Autoimmune Conditions: Rheumatoid Arthritis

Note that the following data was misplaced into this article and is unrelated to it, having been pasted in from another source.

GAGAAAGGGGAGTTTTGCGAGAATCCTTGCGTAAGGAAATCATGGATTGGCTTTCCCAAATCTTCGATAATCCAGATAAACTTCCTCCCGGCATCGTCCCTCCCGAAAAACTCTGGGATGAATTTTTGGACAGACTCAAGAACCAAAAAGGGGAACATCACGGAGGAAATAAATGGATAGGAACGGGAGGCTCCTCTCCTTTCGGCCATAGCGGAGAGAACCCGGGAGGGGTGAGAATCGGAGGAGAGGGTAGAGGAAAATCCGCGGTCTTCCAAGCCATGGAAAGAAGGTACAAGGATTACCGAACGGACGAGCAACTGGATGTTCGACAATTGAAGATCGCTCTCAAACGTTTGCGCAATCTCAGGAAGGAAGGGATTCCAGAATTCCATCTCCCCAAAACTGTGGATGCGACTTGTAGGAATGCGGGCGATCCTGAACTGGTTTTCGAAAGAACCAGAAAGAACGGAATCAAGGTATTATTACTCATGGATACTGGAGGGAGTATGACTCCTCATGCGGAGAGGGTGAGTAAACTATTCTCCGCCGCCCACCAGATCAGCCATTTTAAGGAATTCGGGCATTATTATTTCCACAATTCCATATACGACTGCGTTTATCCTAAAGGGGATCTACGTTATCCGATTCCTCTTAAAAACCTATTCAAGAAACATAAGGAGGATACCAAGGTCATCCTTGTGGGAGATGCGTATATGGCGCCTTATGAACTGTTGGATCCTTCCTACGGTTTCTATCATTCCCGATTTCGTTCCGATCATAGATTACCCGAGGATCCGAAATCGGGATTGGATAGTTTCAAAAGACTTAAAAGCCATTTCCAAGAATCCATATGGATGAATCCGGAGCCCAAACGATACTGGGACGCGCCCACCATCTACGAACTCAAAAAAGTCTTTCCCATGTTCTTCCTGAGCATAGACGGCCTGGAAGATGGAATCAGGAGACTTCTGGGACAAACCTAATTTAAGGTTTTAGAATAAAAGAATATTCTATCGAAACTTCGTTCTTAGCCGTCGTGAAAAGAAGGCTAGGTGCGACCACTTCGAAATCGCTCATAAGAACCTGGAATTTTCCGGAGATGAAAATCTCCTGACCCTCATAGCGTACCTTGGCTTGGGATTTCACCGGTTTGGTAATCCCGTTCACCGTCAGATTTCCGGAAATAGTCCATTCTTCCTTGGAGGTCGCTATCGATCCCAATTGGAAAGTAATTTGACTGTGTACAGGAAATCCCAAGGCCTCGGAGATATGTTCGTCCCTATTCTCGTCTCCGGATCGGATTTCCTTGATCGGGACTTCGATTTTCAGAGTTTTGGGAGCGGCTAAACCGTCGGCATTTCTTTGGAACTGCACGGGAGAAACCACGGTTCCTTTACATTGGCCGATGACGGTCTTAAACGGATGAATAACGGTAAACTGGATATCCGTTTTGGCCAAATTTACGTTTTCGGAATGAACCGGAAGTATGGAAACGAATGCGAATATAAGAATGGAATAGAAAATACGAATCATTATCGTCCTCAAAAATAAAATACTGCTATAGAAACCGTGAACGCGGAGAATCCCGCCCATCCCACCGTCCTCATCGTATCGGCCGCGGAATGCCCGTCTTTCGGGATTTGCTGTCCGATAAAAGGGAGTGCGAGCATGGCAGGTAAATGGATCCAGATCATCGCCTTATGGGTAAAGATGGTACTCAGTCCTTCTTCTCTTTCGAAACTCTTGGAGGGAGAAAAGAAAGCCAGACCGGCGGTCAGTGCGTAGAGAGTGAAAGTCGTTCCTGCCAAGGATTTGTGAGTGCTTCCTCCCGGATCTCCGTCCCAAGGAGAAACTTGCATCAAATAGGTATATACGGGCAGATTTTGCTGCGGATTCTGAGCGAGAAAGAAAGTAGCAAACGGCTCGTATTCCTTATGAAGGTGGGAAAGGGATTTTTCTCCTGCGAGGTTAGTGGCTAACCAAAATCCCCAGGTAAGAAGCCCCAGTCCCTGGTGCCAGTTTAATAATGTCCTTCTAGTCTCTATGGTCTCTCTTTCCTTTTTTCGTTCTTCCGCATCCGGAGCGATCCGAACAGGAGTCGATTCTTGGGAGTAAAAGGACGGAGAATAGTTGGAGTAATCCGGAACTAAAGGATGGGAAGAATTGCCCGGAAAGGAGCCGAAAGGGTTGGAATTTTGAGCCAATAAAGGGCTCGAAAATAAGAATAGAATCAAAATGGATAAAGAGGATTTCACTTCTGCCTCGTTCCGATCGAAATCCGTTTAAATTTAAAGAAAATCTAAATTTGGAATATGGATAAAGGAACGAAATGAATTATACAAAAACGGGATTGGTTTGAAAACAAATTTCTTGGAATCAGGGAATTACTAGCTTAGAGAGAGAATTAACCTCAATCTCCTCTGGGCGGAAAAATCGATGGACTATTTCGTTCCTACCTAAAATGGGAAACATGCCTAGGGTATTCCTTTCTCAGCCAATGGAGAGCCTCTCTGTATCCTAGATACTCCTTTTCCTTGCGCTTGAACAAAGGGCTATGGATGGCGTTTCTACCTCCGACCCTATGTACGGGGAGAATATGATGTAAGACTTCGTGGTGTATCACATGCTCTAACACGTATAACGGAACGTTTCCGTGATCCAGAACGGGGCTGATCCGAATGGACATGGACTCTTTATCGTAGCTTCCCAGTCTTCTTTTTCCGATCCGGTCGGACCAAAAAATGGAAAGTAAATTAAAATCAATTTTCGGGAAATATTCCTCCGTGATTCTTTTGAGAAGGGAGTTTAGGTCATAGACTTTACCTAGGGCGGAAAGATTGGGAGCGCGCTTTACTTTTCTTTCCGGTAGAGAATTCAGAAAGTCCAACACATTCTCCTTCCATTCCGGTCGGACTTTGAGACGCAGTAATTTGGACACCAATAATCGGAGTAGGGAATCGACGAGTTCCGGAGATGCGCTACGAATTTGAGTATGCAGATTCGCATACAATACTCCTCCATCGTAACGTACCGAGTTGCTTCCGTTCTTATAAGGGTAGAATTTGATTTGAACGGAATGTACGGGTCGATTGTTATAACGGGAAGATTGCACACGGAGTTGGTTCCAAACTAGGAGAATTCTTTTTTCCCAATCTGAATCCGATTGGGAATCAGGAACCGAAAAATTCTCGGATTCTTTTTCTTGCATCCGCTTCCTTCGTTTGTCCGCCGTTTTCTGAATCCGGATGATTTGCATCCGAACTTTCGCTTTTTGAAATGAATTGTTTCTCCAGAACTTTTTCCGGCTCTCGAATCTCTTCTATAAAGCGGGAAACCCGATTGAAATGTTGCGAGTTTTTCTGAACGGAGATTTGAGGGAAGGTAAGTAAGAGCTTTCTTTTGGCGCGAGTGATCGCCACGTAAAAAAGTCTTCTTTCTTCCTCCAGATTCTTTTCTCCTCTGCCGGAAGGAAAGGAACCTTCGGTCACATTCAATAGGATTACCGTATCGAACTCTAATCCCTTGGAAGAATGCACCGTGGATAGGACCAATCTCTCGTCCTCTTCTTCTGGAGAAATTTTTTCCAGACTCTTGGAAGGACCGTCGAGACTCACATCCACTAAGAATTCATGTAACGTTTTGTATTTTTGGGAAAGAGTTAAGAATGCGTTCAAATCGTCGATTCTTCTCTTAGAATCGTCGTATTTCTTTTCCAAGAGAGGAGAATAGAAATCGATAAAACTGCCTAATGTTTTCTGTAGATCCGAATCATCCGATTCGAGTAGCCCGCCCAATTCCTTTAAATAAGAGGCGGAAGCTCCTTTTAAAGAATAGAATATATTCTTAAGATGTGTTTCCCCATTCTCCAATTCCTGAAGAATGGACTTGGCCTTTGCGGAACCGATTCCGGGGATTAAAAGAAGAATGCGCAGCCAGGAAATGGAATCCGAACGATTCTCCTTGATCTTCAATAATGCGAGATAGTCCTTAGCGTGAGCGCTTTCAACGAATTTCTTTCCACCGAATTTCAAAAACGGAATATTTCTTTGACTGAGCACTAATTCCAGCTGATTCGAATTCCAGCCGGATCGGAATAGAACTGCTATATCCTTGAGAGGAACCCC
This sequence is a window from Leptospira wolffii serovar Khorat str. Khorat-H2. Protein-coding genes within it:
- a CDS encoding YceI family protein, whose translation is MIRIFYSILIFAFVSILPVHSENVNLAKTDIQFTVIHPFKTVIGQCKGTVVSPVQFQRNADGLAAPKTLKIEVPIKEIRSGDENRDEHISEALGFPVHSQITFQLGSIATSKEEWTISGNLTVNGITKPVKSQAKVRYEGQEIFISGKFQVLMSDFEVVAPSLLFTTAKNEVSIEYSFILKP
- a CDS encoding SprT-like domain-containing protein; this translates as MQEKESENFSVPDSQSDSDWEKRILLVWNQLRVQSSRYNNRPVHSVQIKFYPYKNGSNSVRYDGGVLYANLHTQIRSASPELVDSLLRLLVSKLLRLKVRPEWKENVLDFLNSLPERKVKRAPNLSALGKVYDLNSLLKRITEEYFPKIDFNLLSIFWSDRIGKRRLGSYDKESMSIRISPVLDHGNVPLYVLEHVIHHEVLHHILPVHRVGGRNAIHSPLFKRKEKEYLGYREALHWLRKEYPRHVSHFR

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Rheumatoid arthritis (RA) is the most common autoimmune inflammatory arthritis, and is seen more commonly in women, smokers, and individuals with a family history of RA. It should be considered if unexplained pain and swelling in the metacarpophalangeal and/or metatarsophalangeal joints and morning stiffness of fingers lasting for longer than 30 minutes are present. RA may be present in the lungs, skin, and eyes. It is associated with an increased risk of cardiovascular death independent of other risk factors. Disease activity should be monitored using a validated scale, such as the Disease Activity Score 28 (DAS28), among others. Earlier management to achieve remission or decrease disease activity is associated with less joint damage, better quality of life, and improved survival rates. Methotrexate with consideration of low-dose glucocorticoids is considered first-line therapy for RA. Other disease-modifying antirheumatic drugs, including immunobiologics, may be used for patients who do not benefit from methotrexate. Before undergoing treatment, patients should be screened for tuberculosis and hepatitis B and C infection. Drug dosages may be tapered in patients with remission or decreased disease activity, but drugs should not be discontinued.

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